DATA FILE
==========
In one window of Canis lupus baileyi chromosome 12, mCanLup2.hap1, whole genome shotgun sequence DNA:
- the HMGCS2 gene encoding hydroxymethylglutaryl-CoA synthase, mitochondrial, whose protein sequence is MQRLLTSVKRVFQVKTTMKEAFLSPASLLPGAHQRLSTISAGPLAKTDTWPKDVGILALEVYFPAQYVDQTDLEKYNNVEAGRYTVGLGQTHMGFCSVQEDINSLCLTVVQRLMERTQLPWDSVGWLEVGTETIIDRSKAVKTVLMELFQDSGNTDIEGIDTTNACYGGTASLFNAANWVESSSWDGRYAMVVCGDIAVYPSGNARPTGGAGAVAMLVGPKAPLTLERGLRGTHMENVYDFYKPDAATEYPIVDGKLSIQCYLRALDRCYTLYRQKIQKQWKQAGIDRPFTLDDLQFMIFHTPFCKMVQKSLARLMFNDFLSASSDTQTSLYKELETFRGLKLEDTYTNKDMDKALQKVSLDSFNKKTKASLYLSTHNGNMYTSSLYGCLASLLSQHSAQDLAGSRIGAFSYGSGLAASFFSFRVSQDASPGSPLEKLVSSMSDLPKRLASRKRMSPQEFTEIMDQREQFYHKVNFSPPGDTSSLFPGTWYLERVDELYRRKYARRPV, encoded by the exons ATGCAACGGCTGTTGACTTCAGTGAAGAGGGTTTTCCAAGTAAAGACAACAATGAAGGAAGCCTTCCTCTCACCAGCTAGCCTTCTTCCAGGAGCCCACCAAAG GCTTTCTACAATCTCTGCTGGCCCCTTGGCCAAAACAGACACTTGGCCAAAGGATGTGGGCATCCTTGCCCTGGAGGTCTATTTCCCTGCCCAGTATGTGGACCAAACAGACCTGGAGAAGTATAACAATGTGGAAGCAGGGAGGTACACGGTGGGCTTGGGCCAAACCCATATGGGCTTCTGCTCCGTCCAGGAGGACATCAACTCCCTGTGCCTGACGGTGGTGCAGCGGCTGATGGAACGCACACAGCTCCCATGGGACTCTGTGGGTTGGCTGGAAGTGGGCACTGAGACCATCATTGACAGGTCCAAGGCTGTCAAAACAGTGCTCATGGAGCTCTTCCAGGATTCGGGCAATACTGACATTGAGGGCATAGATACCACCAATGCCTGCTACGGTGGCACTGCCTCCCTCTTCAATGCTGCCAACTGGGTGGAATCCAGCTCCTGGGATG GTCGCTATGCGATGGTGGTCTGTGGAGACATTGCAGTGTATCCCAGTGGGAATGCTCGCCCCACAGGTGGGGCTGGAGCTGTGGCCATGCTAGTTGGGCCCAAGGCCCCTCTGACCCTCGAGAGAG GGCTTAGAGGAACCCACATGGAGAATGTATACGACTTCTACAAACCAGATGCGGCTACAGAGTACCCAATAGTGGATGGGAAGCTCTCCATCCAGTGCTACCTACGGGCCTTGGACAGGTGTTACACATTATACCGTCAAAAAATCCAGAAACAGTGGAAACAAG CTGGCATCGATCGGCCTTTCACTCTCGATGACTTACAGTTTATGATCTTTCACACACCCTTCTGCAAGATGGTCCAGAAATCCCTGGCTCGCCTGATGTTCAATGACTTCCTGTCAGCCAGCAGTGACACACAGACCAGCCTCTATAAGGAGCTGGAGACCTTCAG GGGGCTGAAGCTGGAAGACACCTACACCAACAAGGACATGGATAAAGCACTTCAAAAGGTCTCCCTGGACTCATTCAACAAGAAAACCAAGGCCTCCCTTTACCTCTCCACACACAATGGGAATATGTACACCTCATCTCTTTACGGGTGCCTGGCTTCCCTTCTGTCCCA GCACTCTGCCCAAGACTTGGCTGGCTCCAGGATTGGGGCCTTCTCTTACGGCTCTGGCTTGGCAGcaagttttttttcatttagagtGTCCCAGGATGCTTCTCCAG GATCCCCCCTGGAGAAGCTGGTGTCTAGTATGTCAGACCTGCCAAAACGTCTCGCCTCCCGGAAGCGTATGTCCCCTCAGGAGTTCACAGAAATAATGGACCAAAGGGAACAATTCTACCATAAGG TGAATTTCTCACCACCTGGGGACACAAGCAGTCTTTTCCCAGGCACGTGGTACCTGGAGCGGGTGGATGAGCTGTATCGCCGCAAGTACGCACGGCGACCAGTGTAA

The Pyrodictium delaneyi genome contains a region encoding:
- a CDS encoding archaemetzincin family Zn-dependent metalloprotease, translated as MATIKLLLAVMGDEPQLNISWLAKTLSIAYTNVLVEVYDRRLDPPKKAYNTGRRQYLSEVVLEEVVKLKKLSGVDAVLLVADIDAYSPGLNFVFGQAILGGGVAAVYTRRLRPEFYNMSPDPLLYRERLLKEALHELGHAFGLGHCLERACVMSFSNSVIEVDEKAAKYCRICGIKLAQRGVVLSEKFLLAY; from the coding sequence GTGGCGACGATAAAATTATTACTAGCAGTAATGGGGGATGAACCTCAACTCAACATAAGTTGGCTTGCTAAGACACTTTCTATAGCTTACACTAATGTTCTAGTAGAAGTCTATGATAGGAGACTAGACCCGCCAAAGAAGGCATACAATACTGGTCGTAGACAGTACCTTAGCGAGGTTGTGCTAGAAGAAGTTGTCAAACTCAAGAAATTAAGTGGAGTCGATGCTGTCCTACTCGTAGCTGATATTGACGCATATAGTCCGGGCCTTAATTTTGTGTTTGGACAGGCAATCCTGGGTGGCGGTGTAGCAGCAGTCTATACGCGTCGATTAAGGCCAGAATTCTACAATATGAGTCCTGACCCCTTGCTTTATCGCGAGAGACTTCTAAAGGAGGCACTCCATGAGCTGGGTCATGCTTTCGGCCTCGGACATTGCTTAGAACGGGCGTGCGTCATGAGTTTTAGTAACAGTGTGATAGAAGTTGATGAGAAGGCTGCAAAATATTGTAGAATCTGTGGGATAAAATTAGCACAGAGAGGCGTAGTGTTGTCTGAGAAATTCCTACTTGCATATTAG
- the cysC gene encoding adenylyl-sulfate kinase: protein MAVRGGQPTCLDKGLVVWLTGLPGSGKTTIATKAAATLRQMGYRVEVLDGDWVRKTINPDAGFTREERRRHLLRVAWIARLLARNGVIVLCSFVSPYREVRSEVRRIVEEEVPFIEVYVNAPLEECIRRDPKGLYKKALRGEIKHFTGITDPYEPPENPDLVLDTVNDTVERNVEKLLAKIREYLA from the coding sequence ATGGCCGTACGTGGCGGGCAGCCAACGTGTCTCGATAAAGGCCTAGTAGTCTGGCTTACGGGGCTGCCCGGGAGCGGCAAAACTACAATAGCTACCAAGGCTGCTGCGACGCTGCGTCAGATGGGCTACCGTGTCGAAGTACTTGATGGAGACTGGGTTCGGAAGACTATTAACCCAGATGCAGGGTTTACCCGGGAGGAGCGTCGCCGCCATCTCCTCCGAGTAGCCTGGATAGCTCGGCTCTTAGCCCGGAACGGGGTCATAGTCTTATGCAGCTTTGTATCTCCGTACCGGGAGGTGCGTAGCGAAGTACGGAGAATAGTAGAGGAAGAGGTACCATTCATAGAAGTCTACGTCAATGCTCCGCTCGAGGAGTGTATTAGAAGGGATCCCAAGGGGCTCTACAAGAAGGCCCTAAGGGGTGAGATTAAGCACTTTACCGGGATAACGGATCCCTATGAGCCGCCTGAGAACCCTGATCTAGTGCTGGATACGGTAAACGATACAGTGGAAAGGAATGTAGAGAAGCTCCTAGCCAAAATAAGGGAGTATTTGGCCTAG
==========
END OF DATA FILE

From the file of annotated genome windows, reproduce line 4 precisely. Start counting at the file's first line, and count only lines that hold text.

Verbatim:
- a CDS encoding archaemetzincin family Zn-dependent metalloprotease, translated as MATIKLLLAVMGDEPQLNISWLAKTLSIAYTNVLVEVYDRRLDPPKKAYNTGRRQYLSEVVLEEVVKLKKLSGVDAVLLVADIDAYSPGLNFVFGQAILGGGVAAVYTRRLRPEFYNMSPDPLLYRERLLKEALHELGHAFGLGHCLERACVMSFSNSVIEVDEKAAKYCRICGIKLAQRGVVLSEKFLLAY; from the coding sequence GTGGCGACGATAAAATTATTACTAGCAGTAATGGGGGATGAACCTCAACTCAACATAAGTTGGCTTGCTAAGACACTTTCTATAGCTTACACTAATGTTCTAGTAGAAGTCTATGATAGGAGACTAGACCCGCCAAAGAAGGCATACAATACTGGTCGTAGACAGTACCTTAGCGAGGTTGTGCTAGAAGAAGTTGTCAAACTCAAGAAATTAAGTGGAGTCGATGCTGTCCTACTCGTAGCTGATATTGACGCATATAGTCCGGGCCTTAATTTTGTGTTTGGACAGGCAATCCTGGGTGGCGGTGTAGCAGCAGTCTATACGCGTCGATTAAGGCCAGAATTCTACAATATGAGTCCTGACCCCTTGCTTTATCGCGAGAGACTTCTAAAGGAGGCACTCCATGAGCTGGGTCATGCTTTCGGCCTCGGACATTGCTTAGAACGGGCGTGCGTCATGAGTTTTAGTAACAGTGTGATAGAAGTTGATGAGAAGGCTGCAAAATATTGTAGAATCTGTGGGATAAAATTAGCACAGAGAGGCGTAGTGTTGTCTGAGAAATTCCTACTTGCATATTAG